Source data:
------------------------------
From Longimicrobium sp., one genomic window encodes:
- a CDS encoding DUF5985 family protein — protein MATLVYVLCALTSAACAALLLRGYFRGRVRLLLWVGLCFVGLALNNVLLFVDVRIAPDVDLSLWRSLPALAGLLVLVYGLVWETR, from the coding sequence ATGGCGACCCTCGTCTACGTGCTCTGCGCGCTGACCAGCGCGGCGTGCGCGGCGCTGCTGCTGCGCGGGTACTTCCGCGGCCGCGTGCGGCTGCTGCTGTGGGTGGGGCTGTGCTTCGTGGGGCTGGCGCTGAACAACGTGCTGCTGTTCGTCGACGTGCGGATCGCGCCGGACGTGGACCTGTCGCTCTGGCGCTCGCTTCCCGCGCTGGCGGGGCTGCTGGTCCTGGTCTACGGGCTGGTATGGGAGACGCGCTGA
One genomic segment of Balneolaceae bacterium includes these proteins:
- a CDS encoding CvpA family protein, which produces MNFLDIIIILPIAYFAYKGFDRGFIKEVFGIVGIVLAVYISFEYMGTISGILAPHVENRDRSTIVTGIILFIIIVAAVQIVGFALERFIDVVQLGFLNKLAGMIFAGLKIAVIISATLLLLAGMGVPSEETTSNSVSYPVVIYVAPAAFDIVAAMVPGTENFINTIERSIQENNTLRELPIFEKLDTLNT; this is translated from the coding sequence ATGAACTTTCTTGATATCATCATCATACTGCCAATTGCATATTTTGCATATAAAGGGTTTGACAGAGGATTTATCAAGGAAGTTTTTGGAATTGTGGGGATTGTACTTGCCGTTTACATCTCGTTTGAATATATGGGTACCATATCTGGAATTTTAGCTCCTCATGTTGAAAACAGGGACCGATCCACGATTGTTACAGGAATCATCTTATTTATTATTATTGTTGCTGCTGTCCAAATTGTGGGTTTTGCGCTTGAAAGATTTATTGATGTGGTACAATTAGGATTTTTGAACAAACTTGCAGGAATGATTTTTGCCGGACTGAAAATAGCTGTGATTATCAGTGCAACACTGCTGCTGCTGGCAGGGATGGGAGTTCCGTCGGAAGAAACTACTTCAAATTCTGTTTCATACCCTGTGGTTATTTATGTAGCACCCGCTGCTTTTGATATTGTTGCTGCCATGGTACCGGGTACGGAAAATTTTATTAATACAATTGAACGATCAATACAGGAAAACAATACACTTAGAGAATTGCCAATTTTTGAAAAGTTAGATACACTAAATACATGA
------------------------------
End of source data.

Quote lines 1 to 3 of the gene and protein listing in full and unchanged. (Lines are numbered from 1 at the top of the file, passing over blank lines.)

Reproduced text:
From Longimicrobium sp., one genomic window encodes:
- a CDS encoding DUF5985 family protein — protein MATLVYVLCALTSAACAALLLRGYFRGRVRLLLWVGLCFVGLALNNVLLFVDVRIAPDVDLSLWRSLPALAGLLVLVYGLVWETR, from the coding sequence ATGGCGACCCTCGTCTACGTGCTCTGCGCGCTGACCAGCGCGGCGTGCGCGGCGCTGCTGCTGCGCGGGTACTTCCGCGGCCGCGTGCGGCTGCTGCTGTGGGTGGGGCTGTGCTTCGTGGGGCTGGCGCTGAACAACGTGCTGCTGTTCGTCGACGTGCGGATCGCGCCGGACGTGGACCTGTCGCTCTGGCGCTCGCTTCCCGCGCTGGCGGGGCTGCTGGTCCTGGTCTACGGGCTGGTATGGGAGACGCGCTGA
One genomic segment of Balneolaceae bacterium includes these proteins: